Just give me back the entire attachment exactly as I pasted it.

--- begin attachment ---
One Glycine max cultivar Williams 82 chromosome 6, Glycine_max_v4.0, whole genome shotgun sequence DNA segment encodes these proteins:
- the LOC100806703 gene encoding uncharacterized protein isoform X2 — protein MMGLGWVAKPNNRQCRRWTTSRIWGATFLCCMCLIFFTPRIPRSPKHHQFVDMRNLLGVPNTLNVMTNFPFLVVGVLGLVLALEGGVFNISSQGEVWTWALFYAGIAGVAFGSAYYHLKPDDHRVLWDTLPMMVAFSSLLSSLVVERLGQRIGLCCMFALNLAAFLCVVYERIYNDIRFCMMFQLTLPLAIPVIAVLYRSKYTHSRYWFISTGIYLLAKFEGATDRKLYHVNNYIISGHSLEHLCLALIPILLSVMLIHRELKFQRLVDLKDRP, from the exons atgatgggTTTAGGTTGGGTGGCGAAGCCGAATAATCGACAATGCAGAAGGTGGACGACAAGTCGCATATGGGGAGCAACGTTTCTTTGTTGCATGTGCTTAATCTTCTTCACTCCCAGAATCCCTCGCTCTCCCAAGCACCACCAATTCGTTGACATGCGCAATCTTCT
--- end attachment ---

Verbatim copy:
One Glycine max cultivar Williams 82 chromosome 6, Glycine_max_v4.0, whole genome shotgun sequence DNA segment encodes these proteins:
- the LOC100806703 gene encoding uncharacterized protein isoform X2 — protein MMGLGWVAKPNNRQCRRWTTSRIWGATFLCCMCLIFFTPRIPRSPKHHQFVDMRNLLGVPNTLNVMTNFPFLVVGVLGLVLALEGGVFNISSQGEVWTWALFYAGIAGVAFGSAYYHLKPDDHRVLWDTLPMMVAFSSLLSSLVVERLGQRIGLCCMFALNLAAFLCVVYERIYNDIRFCMMFQLTLPLAIPVIAVLYRSKYTHSRYWFISTGIYLLAKFEGATDRKLYHVNNYIISGHSLEHLCLALIPILLSVMLIHRELKFQRLVDLKDRP, from the exons atgatgggTTTAGGTTGGGTGGCGAAGCCGAATAATCGACAATGCAGAAGGTGGACGACAAGTCGCATATGGGGAGCAACGTTTCTTTGTTGCATGTGCTTAATCTTCTTCACTCCCAGAATCCCTCGCTCTCCCAAGCACCACCAATTCGTTGACATGCGCAATCTTCT